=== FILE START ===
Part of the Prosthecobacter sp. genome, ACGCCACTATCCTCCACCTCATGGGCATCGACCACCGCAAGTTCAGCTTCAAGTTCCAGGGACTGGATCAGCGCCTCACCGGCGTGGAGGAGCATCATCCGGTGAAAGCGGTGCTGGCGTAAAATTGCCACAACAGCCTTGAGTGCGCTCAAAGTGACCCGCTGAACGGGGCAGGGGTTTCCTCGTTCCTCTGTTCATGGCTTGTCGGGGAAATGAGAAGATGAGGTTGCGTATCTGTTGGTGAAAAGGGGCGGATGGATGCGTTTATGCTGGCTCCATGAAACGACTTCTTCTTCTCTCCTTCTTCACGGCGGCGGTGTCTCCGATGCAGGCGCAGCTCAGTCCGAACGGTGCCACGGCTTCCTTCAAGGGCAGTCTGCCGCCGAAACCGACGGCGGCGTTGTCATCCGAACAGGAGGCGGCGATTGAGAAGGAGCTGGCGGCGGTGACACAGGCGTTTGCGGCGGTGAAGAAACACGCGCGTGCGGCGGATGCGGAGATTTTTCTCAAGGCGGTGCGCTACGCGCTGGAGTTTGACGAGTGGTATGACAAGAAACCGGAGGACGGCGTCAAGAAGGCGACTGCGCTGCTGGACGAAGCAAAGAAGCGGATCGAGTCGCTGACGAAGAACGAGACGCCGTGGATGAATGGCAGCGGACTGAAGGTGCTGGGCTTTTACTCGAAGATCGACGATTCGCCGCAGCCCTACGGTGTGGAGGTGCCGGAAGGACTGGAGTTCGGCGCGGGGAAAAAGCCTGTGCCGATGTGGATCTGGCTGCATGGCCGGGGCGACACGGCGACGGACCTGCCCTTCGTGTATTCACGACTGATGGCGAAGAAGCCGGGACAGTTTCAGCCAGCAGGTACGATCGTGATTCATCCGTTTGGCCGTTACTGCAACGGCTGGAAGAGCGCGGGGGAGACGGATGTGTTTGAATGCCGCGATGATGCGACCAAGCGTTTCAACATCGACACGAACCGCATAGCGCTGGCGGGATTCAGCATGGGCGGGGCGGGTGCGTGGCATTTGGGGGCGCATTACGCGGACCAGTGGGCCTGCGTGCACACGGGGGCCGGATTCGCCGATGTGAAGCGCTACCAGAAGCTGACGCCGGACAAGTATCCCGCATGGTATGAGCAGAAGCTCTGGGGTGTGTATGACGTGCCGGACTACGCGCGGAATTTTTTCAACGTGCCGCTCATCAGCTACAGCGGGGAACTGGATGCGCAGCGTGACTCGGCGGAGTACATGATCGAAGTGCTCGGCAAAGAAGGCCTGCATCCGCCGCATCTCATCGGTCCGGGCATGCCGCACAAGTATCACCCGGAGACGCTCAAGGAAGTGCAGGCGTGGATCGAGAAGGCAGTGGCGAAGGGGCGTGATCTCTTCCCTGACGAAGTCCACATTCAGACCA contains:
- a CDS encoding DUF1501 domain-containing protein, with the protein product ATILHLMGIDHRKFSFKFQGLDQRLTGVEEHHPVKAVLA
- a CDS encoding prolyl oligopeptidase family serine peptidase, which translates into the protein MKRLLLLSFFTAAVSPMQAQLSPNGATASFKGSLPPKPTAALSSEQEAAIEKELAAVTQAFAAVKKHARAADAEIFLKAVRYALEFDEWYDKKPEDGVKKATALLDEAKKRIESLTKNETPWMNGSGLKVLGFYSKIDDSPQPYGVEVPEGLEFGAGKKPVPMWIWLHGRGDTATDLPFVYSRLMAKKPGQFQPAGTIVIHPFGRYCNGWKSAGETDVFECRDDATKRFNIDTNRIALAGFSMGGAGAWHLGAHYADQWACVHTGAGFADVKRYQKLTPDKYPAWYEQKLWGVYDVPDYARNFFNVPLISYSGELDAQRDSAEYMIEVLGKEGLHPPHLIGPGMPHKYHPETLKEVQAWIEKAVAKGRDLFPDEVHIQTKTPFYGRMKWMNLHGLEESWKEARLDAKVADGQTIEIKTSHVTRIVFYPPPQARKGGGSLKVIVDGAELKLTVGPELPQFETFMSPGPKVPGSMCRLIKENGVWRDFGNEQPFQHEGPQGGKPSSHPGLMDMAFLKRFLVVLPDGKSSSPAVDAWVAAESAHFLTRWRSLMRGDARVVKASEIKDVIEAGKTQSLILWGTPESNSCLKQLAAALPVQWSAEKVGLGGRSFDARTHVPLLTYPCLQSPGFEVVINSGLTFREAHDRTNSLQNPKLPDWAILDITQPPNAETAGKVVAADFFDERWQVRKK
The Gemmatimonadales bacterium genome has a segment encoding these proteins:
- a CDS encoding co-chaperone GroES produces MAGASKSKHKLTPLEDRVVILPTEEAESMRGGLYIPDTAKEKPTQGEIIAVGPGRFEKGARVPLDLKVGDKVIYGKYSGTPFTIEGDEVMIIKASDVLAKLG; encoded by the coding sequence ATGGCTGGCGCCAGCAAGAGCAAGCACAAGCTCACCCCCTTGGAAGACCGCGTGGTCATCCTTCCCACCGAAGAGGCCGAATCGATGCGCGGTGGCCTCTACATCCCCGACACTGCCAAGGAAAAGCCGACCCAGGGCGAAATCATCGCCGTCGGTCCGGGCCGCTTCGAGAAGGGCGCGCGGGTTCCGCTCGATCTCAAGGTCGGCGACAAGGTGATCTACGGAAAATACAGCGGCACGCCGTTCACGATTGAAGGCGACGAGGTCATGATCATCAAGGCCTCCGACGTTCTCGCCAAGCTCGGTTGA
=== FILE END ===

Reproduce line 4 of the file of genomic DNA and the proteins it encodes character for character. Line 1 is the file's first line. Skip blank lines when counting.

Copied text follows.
The Gemmatimonadales bacterium genome has a segment encoding these proteins: